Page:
U.S. Tax Policy, Inflation, and the Euthanasia of the Individual Investor in the 1970s: The Views of Gadfly Journalist Wilma Soss
By Robert E. Wright, Nef Family Chair of Political Economy, Augustana University for the Philosophy, Politics, and Economics Society Annual Meeting, New Orleans, Louisiana, 16 March 2018.
Since the financial fiasco of 2008, some U.S. investors have been subjected to a subtle but invidious injustice: they have paid income taxes on interest earnings that are below the rate of inflation. Although they enjoyed nominal gains they suffered real, by which I mean inflation-adjusted, losses. This has not become a major policy issue because many such investors did not itemize their deductions and many fewer will do so under the “Tax Cuts and Jobs Act” of 2017. Moreover, the difference between the savings and inflation rates was just a few percent at most and interest rates have been so low that interest earnings typically pale compared to income. The stakes are simply too low to get riled up about the situation.
But what if the U.S. economy were to suffer a major bout of inflation? Although the Federal Reserve has found it difficult to increase inflation to its target, key policymakers and economists have admitted that they do not understand why that is the case. The Panic of 2008 and Great Recession basically broke their models, and all the Fed chairperson’s economists and all the Fed chairperson’s computing power has not been able to put the econometric Humpty Dumpty back together again. Nobody seems much concerned about this but the last time the Federal Reserve was as clueless about the causes of changes in the price level was in the wake of the shocks that occurred in the early 1970s, including the end of the Bretton Woods gold exchange standard and the oil crises. Those events triggered a decade-long bout of inflation unparalleled in peacetime America. That episode, commonly known as the Great Inflation, exposed the grave injustices of a tax code built upon nominal values.
Bracket creep is a fairly well understood injustice from the era, a time when tax protesters “sent in band-aids with their returns to show it hurts … a lock of hair to indicate that they’ve been scalped … and a piece of shirt off their backs” (PN, 4/12/70). Basically, as inflation drove up nominal incomes, taxpayers in essentially unchanged material circumstances were forced to pay a higher percentage of their incomes in taxes, as if their real incomes had increased. The euthanasia of fixed-income investors, who saw their real incomes decline as nominal prices rose, has also been studied by researchers such as Niall Ferguson in his classic The Cash Nexus (PN, 95/1973). Less well understood is the fact that the financial death of investors in bonds and stocks was aided and abetted by a tax code that treated nominal income from coupons and dividends as income even when it sagged far below the rate of inflation and that did not adjust asset prices for inflation when computing capital gains.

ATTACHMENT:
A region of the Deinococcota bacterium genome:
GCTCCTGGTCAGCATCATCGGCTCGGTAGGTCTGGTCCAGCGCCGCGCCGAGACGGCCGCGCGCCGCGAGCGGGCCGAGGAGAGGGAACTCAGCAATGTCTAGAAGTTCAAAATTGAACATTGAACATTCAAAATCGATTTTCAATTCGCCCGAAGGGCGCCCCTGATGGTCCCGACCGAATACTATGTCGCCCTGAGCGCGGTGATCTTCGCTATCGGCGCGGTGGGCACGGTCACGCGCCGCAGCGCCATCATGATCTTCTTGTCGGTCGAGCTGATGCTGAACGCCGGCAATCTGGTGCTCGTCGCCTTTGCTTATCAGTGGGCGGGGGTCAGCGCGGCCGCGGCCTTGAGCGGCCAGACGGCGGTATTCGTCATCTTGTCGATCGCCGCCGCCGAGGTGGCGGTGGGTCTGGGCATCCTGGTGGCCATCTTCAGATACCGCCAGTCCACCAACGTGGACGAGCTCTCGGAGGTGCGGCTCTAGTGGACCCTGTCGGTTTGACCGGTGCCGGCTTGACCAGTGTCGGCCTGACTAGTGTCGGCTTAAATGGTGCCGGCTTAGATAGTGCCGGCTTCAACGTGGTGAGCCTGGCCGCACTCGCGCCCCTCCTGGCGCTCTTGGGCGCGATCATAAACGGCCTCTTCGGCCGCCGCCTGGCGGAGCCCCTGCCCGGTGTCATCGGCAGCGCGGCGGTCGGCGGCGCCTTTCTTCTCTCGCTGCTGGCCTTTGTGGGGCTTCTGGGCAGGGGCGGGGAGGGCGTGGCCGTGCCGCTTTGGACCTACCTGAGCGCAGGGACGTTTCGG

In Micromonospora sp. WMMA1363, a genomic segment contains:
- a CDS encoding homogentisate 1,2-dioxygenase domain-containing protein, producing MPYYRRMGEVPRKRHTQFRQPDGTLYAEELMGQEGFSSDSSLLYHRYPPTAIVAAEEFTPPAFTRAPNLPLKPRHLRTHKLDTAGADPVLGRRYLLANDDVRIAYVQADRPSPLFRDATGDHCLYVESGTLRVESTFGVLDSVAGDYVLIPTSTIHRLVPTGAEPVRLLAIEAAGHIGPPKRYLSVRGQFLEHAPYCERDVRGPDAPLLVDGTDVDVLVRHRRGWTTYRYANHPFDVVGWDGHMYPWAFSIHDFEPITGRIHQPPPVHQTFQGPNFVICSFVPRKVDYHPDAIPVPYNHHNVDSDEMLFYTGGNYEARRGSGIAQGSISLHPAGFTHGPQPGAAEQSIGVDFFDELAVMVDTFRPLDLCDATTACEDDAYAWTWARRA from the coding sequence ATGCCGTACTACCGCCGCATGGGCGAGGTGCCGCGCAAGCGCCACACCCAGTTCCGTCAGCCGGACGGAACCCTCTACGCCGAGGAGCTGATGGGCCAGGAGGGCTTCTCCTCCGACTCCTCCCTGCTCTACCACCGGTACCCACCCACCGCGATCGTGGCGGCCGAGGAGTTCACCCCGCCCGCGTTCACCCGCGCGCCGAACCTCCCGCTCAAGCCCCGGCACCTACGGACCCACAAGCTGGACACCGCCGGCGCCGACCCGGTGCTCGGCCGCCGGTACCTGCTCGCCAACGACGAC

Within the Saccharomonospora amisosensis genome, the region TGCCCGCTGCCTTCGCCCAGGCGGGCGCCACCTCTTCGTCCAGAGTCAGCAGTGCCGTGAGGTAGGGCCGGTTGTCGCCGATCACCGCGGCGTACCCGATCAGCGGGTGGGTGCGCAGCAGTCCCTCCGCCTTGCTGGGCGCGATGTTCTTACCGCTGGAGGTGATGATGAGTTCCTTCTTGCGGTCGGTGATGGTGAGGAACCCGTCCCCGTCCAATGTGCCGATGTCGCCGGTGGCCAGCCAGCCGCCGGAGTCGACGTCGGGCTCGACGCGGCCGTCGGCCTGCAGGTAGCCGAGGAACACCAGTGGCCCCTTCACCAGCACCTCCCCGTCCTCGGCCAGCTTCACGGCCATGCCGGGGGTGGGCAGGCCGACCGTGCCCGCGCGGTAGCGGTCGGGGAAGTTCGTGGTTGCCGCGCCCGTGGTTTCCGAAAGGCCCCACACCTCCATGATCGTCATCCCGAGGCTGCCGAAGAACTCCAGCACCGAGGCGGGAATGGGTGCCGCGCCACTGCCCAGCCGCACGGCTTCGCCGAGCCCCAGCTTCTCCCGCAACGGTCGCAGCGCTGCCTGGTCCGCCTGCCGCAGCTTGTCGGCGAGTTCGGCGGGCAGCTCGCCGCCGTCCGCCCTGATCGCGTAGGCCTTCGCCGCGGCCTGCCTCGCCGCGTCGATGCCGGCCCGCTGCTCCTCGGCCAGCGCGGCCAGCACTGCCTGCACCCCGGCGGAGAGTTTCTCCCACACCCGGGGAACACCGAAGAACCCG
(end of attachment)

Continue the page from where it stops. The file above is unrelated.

One of the leading popular critics of the nominal tax code was Wilma Soss, a corporate activist, or “gadfly” in the parlance of the day, and the host of a radio show called Pocketbook News that ran weekly coast-to-coast on NBC Radio from 1954 until 1980. Although less famous than Sylvia Porter, Wilma, a 1925 graduate of Columbia’s then new school of journalism, wrote and produced the show herself and kept its quality high throughout her career. In fact, her show’s final decade was arguably its best, as Wilma leveraged her long investment experience and vast network of professional contacts, which ranged from big banker David Rockefeller to monetary expert Franz Pick, to help her listeners to understand the titanic shocks that rocked the American economy throughout the 1970s. Born in 1900, she finally gave up her show at age 80 and died just a few years later.
Although not formally trained in economics, Soss had studied the subject in college and was constantly interacting with economic experts for her show and as founding president of the Federation of Woman Shareholders in American Business, an NGO dedicated to corporate governance reforms aimed at aiding small investors, over half of whom were females in many companies. A Republican in politics, Soss gravitated towards standard neo-classical theory infused with practical understandings gained over decades of managing her own investment portfolio.
For the most part, Soss jousted with the corporate grandees who had seized control of American big business and turned companies into personal piggybacks to be raided at will, always at the expense of stockholders, or shareowners as Soss came to call them to stress their proper relationship to management as she saw it. When government policies threatened the value of her investments, however, Soss turned on the responsible parties in Washington. That included Republican president Richard Nixon, whom Soss at first admired, after it became clear that his New Economic Policy price controls included de facto ceilings on corporate dividend payments (PN, 10/10/1971) and that he favored Big Labor over small shareowners (PN, 11/20/1971).
Soss, who took the last name of her husband Joseph, enjoyed what appears to have been a very modern marriage. The childless members of the Soss pair enjoyed relatively lucrative and interesting careers. Soss even commuted weekly from their apartment in New York to her P.R. job in Detroit during World War II and to a similar position in Philadelphia after the war, both by train of course. She claimed on air that Joseph did the couple’s shopping but that she paid many of the grocery bills (PN, 10/15/1976). Soss undoubtedly at least worked with Joseph on their taxes and she may have filed an individual return in some years. In short, she had working knowledge of the individual tax code and personally felt the pressures caused by rising prices and lagging returns. On 18 March 1977, for example, she complained on air that she “received a $6.00 3 months dividend on 12 shares of International Paper at the same time as a bill for $7.10 for two veal chops!”